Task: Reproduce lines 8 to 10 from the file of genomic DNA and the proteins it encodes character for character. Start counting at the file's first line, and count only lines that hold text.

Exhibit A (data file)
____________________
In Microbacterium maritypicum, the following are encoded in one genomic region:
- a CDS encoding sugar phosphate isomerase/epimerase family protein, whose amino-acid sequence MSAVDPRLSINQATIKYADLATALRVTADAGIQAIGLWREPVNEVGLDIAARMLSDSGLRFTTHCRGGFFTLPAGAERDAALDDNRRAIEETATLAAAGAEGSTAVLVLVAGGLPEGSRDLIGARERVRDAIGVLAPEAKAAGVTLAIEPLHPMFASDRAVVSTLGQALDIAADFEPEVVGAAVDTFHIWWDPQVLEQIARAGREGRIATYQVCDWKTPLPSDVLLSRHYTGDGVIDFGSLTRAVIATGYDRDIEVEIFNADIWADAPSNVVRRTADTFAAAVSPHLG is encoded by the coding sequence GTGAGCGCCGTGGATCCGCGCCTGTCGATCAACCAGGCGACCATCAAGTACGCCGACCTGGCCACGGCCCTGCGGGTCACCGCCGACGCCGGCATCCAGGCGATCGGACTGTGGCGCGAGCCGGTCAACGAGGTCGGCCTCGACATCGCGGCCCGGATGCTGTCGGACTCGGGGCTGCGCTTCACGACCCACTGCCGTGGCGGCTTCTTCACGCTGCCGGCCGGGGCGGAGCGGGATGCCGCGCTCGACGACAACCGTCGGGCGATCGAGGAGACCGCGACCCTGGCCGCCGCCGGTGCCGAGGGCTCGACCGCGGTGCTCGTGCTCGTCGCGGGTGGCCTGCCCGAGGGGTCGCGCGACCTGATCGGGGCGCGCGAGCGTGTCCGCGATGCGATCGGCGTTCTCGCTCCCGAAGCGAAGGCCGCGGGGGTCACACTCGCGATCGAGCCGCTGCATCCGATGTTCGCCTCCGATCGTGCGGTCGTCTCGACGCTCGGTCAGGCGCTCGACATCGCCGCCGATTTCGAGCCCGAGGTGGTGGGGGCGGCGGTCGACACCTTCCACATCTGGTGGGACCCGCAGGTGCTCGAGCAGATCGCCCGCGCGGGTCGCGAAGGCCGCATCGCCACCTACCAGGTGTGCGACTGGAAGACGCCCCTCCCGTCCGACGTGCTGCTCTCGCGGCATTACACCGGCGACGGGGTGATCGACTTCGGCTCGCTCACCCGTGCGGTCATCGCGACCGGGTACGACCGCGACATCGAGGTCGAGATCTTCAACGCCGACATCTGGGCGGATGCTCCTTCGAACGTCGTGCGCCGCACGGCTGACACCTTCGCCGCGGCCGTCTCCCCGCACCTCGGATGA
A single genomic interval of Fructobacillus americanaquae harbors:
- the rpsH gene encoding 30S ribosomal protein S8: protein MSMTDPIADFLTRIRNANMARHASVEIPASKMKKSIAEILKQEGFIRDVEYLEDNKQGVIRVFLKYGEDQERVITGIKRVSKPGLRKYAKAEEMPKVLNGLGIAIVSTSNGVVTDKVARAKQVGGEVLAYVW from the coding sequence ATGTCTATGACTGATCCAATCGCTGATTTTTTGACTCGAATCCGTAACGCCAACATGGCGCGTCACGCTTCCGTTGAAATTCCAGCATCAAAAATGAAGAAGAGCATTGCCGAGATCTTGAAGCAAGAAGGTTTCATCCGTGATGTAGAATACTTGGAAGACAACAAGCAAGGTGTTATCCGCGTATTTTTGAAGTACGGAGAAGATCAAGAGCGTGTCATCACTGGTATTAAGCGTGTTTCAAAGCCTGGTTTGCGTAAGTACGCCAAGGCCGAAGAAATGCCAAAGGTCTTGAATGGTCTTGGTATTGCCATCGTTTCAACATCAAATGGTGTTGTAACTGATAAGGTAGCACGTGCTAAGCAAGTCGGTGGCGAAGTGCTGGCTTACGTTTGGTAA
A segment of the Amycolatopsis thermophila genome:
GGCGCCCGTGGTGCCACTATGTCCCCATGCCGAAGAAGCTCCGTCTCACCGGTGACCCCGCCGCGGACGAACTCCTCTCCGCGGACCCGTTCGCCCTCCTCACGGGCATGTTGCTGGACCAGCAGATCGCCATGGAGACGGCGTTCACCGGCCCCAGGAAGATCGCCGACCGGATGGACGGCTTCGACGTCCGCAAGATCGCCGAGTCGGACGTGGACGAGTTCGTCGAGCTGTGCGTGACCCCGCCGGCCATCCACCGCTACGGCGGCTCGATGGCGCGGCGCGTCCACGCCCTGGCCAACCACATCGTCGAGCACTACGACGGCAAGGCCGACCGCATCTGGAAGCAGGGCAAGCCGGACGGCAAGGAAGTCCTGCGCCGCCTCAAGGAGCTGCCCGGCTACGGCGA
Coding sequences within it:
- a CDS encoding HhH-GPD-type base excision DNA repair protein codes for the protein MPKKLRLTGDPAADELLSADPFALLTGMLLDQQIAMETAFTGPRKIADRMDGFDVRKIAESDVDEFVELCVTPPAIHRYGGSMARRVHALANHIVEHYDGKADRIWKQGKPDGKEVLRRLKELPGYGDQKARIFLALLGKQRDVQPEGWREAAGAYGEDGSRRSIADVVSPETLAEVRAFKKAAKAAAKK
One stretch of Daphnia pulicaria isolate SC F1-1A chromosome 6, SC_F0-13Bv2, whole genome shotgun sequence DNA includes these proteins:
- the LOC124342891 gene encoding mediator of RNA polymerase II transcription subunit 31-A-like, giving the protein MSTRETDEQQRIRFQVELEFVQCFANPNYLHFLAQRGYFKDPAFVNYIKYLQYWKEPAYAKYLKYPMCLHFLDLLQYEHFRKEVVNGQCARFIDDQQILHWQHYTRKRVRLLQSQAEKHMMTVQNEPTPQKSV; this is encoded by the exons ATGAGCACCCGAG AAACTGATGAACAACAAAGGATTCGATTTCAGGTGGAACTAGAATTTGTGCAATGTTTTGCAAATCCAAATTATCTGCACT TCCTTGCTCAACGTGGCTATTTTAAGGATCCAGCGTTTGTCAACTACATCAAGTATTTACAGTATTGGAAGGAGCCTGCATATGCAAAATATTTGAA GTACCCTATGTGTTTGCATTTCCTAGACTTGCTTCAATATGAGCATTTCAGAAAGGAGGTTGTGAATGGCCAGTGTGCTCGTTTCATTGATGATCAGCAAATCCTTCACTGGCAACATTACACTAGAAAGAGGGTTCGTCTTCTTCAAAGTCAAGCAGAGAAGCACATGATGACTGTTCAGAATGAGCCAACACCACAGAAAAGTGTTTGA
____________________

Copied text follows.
- a CDS encoding HhH-GPD-type base excision DNA repair protein codes for the protein MPKKLRLTGDPAADELLSADPFALLTGMLLDQQIAMETAFTGPRKIADRMDGFDVRKIAESDVDEFVELCVTPPAIHRYGGSMARRVHALANHIVEHYDGKADRIWKQGKPDGKEVLRRLKELPGYGDQKARIFLALLGKQRDVQPEGWREAAGAYGEDGSRRSIADVVSPETLAEVRAFKKAAKAAAKK
One stretch of Daphnia pulicaria isolate SC F1-1A chromosome 6, SC_F0-13Bv2, whole genome shotgun sequence DNA includes these proteins:
- the LOC124342891 gene encoding mediator of RNA polymerase II transcription subunit 31-A-like, giving the protein MSTRETDEQQRIRFQVELEFVQCFANPNYLHFLAQRGYFKDPAFVNYIKYLQYWKEPAYAKYLKYPMCLHFLDLLQYEHFRKEVVNGQCARFIDDQQILHWQHYTRKRVRLLQSQAEKHMMTVQNEPTPQKSV; this is encoded by the exons ATGAGCACCCGAG AAACTGATGAACAACAAAGGATTCGATTTCAGGTGGAACTAGAATTTGTGCAATGTTTTGCAAATCCAAATTATCTGCACT TCCTTGCTCAACGTGGCTATTTTAAGGATCCAGCGTTTGTCAACTACATCAAGTATTTACAGTATTGGAAGGAGCCTGCATATGCAAAATATTTGAA GTACCCTATGTGTTTGCATTTCCTAGACTTGCTTCAATATGAGCATTTCAGAAAGGAGGTTGTGAATGGCCAGTGTGCTCGTTTCATTGATGATCAGCAAATCCTTCACTGGCAACATTACACTAGAAAGAGGGTTCGTCTTCTTCAAAGTCAAGCAGAGAAGCACATGATGACTGTTCAGAATGAGCCAACACCACAGAAAAGTGTTTGA